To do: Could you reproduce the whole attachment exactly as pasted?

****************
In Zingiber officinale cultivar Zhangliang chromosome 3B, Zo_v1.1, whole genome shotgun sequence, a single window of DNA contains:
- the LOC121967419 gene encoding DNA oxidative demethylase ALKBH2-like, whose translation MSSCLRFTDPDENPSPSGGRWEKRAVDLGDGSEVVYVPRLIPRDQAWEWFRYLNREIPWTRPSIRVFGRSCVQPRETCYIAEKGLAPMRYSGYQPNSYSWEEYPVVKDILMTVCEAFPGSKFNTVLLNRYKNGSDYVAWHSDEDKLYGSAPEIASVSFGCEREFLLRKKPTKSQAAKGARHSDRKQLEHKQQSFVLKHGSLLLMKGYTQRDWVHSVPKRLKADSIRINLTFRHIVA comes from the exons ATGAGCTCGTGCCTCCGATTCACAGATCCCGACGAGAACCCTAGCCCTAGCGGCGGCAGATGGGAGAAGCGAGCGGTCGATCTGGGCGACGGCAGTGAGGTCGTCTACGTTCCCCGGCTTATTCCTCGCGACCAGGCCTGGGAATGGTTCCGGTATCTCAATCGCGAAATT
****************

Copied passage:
In Zingiber officinale cultivar Zhangliang chromosome 3B, Zo_v1.1, whole genome shotgun sequence, a single window of DNA contains:
- the LOC121967419 gene encoding DNA oxidative demethylase ALKBH2-like, whose translation MSSCLRFTDPDENPSPSGGRWEKRAVDLGDGSEVVYVPRLIPRDQAWEWFRYLNREIPWTRPSIRVFGRSCVQPRETCYIAEKGLAPMRYSGYQPNSYSWEEYPVVKDILMTVCEAFPGSKFNTVLLNRYKNGSDYVAWHSDEDKLYGSAPEIASVSFGCEREFLLRKKPTKSQAAKGARHSDRKQLEHKQQSFVLKHGSLLLMKGYTQRDWVHSVPKRLKADSIRINLTFRHIVA comes from the exons ATGAGCTCGTGCCTCCGATTCACAGATCCCGACGAGAACCCTAGCCCTAGCGGCGGCAGATGGGAGAAGCGAGCGGTCGATCTGGGCGACGGCAGTGAGGTCGTCTACGTTCCCCGGCTTATTCCTCGCGACCAGGCCTGGGAATGGTTCCGGTATCTCAATCGCGAAATT